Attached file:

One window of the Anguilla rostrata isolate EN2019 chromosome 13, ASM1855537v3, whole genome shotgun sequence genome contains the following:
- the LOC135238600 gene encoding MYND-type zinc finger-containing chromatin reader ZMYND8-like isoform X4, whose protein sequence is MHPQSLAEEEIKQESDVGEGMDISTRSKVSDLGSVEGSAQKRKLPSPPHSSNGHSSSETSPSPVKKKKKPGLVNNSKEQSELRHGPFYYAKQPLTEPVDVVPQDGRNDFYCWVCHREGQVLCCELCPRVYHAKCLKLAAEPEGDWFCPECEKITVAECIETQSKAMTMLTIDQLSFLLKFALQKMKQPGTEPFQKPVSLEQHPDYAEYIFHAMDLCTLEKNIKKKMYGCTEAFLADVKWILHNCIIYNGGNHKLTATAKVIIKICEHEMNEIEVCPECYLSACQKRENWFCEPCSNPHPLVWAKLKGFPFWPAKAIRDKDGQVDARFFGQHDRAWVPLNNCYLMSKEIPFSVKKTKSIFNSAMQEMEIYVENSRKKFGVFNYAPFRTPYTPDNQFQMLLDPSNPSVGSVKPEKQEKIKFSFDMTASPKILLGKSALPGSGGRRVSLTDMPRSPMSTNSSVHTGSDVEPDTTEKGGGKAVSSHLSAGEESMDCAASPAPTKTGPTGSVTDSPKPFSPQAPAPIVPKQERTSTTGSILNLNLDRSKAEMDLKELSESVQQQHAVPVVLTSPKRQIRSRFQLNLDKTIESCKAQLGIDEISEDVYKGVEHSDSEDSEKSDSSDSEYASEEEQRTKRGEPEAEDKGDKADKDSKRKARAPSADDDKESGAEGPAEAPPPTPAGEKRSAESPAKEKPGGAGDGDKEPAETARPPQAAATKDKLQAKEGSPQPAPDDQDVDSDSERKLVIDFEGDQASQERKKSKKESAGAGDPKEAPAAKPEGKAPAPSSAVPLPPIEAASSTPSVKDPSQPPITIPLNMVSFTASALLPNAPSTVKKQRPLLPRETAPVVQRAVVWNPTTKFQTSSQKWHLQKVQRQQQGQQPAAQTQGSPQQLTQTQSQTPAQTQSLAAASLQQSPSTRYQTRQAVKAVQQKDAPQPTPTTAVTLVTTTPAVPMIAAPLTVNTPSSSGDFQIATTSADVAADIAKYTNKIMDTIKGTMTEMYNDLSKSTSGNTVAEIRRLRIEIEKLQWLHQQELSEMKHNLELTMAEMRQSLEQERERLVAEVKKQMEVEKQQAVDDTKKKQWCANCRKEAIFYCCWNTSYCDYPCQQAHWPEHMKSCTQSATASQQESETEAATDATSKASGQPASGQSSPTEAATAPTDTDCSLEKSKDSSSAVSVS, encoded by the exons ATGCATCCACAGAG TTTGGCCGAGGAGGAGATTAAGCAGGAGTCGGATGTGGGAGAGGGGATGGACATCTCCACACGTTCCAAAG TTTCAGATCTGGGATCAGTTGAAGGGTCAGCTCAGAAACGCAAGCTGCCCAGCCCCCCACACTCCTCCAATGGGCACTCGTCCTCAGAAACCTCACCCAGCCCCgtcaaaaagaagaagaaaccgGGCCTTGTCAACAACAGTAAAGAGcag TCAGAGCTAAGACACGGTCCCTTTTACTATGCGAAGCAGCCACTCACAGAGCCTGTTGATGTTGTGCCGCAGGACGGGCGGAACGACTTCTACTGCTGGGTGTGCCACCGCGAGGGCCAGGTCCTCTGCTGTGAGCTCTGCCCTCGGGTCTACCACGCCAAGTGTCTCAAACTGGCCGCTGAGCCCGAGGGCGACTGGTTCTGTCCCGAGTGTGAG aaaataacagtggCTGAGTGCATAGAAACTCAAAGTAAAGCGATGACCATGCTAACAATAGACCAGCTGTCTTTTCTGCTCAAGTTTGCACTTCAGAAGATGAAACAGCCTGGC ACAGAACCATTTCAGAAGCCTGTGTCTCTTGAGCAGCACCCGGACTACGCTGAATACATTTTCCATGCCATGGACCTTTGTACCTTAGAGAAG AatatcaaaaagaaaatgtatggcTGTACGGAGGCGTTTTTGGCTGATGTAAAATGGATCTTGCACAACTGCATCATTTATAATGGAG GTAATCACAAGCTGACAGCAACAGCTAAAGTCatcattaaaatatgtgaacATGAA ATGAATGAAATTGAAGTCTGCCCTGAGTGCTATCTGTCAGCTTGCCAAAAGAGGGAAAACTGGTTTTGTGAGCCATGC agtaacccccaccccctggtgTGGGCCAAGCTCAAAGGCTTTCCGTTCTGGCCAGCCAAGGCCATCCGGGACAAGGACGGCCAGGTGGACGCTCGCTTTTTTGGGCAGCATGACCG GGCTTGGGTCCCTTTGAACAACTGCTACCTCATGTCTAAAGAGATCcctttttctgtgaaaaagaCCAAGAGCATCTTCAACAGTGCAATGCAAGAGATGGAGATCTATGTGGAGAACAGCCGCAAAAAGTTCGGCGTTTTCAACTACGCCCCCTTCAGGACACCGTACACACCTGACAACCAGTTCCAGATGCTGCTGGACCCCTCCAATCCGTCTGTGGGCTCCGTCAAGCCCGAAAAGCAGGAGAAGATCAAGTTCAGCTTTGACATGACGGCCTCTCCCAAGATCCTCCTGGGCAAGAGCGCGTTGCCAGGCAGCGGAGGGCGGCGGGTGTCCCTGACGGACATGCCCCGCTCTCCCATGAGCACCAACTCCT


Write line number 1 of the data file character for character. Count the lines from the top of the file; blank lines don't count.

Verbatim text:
One window of the Anguilla rostrata isolate EN2019 chromosome 13, ASM1855537v3, whole genome shotgun sequence genome contains the following: